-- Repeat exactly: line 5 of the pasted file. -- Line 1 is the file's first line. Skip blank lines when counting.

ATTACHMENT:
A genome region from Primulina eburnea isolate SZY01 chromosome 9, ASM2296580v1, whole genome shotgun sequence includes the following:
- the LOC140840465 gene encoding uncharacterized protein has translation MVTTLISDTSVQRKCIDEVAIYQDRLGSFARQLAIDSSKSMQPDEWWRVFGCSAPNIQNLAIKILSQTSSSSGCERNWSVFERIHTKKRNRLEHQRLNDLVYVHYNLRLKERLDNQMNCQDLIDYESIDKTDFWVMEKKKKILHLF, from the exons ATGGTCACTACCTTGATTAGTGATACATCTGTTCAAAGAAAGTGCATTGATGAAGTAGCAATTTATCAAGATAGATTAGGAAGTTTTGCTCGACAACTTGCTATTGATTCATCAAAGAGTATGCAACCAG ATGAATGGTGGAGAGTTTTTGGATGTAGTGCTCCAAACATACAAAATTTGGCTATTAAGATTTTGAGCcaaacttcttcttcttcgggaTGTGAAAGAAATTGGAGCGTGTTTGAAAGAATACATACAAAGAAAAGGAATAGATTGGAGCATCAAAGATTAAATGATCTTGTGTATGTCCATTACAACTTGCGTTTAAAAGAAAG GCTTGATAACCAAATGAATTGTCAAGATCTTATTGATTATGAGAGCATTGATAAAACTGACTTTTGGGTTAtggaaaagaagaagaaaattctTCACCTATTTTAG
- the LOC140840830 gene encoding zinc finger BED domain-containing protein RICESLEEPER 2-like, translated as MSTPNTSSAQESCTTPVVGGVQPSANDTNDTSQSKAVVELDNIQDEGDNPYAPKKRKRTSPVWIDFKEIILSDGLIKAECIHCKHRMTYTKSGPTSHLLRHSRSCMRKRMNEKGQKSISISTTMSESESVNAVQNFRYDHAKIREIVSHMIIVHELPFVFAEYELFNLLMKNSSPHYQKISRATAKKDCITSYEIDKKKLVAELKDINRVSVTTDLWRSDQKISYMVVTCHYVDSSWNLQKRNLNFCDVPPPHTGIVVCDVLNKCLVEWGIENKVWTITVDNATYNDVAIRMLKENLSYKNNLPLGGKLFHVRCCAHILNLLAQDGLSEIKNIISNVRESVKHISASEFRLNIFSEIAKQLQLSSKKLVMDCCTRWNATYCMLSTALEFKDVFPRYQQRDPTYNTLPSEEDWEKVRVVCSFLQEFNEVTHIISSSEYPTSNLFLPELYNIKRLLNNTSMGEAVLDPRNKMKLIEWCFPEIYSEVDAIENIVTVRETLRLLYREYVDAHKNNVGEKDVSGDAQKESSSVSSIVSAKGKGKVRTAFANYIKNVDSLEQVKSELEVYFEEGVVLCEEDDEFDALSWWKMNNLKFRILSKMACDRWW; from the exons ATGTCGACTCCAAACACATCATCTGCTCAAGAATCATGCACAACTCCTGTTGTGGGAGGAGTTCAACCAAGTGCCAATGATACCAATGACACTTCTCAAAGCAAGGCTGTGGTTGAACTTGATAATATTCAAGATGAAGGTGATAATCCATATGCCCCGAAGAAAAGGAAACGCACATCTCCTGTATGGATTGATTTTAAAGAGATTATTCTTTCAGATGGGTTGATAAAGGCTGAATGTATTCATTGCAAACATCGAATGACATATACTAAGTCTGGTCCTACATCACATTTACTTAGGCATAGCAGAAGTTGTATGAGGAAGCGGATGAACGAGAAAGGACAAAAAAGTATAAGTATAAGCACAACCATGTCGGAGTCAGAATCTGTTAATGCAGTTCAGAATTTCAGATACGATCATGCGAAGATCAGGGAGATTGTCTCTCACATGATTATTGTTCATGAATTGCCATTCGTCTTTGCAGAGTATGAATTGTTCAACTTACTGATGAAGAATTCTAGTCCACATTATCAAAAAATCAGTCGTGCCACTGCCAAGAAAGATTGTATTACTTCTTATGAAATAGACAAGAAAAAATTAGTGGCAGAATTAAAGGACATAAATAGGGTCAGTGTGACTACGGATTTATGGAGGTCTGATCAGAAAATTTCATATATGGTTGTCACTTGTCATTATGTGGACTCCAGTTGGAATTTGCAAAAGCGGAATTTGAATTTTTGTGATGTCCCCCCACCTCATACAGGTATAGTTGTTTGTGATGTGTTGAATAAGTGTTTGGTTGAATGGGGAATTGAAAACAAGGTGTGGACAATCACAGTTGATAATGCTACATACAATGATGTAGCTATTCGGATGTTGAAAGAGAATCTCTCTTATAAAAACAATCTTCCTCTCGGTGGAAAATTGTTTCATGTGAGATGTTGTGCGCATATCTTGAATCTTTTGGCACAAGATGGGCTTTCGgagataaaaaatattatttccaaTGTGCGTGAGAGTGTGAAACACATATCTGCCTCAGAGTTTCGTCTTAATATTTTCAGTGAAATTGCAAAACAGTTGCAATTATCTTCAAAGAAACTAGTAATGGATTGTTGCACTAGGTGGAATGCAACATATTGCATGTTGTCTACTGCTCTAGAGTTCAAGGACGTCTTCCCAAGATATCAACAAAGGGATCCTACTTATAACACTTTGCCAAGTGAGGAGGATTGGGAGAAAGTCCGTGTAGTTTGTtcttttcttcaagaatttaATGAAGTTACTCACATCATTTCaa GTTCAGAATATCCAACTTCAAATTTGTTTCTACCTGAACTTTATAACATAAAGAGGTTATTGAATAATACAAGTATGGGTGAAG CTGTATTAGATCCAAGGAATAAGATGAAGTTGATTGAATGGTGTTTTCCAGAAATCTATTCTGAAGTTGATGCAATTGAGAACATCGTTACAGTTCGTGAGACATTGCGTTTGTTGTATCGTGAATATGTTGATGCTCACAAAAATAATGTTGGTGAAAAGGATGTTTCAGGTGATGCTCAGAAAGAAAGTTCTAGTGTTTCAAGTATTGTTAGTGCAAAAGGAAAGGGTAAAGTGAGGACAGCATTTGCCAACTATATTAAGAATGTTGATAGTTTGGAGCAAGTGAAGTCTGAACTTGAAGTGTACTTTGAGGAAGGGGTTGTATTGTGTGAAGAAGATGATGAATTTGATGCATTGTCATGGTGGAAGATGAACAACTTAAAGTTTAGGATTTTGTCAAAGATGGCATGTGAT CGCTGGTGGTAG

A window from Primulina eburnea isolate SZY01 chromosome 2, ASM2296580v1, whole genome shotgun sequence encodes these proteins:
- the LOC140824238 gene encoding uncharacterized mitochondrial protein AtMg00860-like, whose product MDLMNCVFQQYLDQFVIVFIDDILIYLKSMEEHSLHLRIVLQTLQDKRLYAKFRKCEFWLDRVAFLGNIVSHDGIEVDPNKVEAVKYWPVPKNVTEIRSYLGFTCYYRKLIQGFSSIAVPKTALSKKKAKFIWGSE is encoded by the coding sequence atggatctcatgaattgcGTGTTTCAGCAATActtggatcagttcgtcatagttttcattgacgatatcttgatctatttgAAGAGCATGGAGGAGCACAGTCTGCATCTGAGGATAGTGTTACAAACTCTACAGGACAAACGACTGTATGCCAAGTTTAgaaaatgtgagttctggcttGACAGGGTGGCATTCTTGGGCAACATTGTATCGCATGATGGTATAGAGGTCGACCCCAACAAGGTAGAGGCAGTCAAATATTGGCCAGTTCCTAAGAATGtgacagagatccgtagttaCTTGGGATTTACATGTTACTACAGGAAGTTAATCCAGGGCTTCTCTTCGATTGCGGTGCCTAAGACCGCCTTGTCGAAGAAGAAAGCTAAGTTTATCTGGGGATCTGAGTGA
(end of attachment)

- the LOC140824238 gene encoding uncharacterized mitochondrial protein AtMg00860-like, whose product MDLMNCVFQQYLDQFVIVFIDDILIYLKSMEEHSLHLRIVLQTLQDKRLYAKFRKCEFWLDRVAFLGNIVSHDGIEVDPNKVEAVKYWPVPKNVTEIRSYLGFTCYYRKLIQGFSSIAVPKTALSKKKAKFIWGSE is encoded by the coding sequence atggatctcatgaattgcGTGTTTCAGCAATActtggatcagttcgtcatagttttcattgacgatatcttgatctatttgAAGAGCATGGAGGAGCACAGTCTGCATCTGAGGATAGTGTTACAAACTCTACAGGACAAACGACTGTATGCCAAGTTTAgaaaatgtgagttctggcttGACAGGGTGGCATTCTTGGGCAACATTGTATCGCATGATGGTATAGAGGTCGACCCCAACAAGGTAGAGGCAGTCAAATATTGGCCAGTTCCTAAGAATGtgacagagatccgtagttaCTTGGGATTTACATGTTACTACAGGAAGTTAATCCAGGGCTTCTCTTCGATTGCGGTGCCTAAGACCGCCTTGTCGAAGAAGAAAGCTAAGTTTATCTGGGGATCTGAGTGA